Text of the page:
| H.G. Wells (1866-1946) wrote some of the most intriguing literature
of his time and took writing seriously: “Some passages of mine . . . I rewrote a dozen times . . . .” His stories challenged readers' beliefs in what their world was and what it would become.
One of his most famous works, “War of the Worlds,” was used by OrsonWelles for the Mercury Theater radio broadcast for Halloween1938. The broadcast literally scared the beejeezus out of many Americans, even driving a few to suicide. As the example above illustrates, the broadcast made headlines across the world.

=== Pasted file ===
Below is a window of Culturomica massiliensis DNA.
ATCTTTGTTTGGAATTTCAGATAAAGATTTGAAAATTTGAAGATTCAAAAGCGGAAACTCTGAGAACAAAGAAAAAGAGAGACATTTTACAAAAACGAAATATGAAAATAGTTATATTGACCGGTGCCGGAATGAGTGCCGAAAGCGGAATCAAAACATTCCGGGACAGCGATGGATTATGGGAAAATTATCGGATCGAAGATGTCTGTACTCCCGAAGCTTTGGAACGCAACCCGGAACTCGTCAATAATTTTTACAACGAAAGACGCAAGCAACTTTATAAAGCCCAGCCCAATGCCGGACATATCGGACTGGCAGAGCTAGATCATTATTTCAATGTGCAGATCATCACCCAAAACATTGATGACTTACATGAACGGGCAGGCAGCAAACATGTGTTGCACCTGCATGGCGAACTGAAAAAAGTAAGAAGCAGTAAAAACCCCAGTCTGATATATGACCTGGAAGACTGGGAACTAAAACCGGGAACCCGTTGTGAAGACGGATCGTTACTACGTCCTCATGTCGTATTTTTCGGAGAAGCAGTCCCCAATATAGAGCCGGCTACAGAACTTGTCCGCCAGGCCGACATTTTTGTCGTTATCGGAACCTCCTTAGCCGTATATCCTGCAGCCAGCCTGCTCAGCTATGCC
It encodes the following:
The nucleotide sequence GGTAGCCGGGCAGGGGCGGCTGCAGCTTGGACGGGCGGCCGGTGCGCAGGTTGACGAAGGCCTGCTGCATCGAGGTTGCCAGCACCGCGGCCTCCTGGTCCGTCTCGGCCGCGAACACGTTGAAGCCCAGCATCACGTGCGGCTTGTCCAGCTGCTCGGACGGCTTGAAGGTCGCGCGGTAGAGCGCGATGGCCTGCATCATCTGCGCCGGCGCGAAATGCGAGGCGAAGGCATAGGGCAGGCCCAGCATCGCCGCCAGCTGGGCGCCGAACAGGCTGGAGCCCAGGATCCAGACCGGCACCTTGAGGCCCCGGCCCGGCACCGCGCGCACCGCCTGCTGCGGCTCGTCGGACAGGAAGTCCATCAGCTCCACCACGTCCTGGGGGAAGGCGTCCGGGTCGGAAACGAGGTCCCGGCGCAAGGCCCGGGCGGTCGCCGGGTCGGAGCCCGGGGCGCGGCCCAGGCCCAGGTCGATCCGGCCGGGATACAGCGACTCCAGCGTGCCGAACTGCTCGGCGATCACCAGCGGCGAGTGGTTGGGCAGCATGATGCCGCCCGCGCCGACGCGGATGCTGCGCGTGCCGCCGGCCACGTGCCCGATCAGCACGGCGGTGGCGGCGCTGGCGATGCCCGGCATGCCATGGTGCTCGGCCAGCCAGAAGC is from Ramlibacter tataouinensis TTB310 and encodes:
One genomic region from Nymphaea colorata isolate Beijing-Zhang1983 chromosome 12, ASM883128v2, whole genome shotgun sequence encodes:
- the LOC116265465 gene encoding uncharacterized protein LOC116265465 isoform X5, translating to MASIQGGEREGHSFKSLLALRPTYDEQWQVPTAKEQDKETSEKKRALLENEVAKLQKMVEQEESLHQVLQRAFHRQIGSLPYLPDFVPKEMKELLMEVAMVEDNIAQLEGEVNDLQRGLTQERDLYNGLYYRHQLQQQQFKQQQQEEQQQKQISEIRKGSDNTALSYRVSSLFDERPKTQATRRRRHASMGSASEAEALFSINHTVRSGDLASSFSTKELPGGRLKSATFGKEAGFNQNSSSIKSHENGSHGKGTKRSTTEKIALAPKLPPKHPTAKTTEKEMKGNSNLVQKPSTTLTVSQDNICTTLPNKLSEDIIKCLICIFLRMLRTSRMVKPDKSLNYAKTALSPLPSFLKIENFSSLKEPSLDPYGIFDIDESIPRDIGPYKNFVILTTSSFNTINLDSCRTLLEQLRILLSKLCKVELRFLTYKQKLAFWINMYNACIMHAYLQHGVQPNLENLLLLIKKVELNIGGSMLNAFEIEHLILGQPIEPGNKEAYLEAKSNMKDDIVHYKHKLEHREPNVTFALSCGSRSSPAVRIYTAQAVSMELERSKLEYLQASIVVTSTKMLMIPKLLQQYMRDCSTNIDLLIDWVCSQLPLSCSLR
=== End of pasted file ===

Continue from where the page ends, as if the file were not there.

If you'd like to know more about either H.G.Wells or Orson Welles, just click on their names (after, of course, you've completed today's assignments). Doing so will link you to other sites that will give you more.
Links to three books by H.G. Wells on-line:
I leave you with some advice from the master writer, H.G. Wells,
in case you ever write a book:
“If you are in difficulties with a book,
try the element of surprise:
attack it at an hour when it isn't expecting it.”
The same goes for studying!